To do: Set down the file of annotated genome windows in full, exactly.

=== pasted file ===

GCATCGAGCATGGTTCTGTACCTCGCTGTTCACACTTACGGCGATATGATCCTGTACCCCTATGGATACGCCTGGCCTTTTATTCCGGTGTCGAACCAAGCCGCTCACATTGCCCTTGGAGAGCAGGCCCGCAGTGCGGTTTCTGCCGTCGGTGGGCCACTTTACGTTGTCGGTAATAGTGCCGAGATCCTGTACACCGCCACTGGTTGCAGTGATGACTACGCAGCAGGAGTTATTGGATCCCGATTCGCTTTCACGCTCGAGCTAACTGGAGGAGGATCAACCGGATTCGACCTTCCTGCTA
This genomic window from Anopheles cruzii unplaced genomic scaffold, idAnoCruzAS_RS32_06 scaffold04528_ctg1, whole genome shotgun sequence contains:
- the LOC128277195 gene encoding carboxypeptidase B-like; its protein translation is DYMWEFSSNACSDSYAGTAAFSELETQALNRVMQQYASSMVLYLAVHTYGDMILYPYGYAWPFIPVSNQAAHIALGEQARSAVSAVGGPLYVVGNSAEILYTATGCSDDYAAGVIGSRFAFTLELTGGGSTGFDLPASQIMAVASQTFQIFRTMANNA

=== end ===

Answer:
GCATCGAGCATGGTTCTGTACCTCGCTGTTCACACTTACGGCGATATGATCCTGTACCCCTATGGATACGCCTGGCCTTTTATTCCGGTGTCGAACCAAGCCGCTCACATTGCCCTTGGAGAGCAGGCCCGCAGTGCGGTTTCTGCCGTCGGTGGGCCACTTTACGTTGTCGGTAATAGTGCCGAGATCCTGTACACCGCCACTGGTTGCAGTGATGACTACGCAGCAGGAGTTATTGGATCCCGATTCGCTTTCACGCTCGAGCTAACTGGAGGAGGATCAACCGGATTCGACCTTCCTGCTA
This genomic window from Anopheles cruzii unplaced genomic scaffold, idAnoCruzAS_RS32_06 scaffold04528_ctg1, whole genome shotgun sequence contains:
- the LOC128277195 gene encoding carboxypeptidase B-like; its protein translation is DYMWEFSSNACSDSYAGTAAFSELETQALNRVMQQYASSMVLYLAVHTYGDMILYPYGYAWPFIPVSNQAAHIALGEQARSAVSAVGGPLYVVGNSAEILYTATGCSDDYAAGVIGSRFAFTLELTGGGSTGFDLPASQIMAVASQTFQIFRTMANNA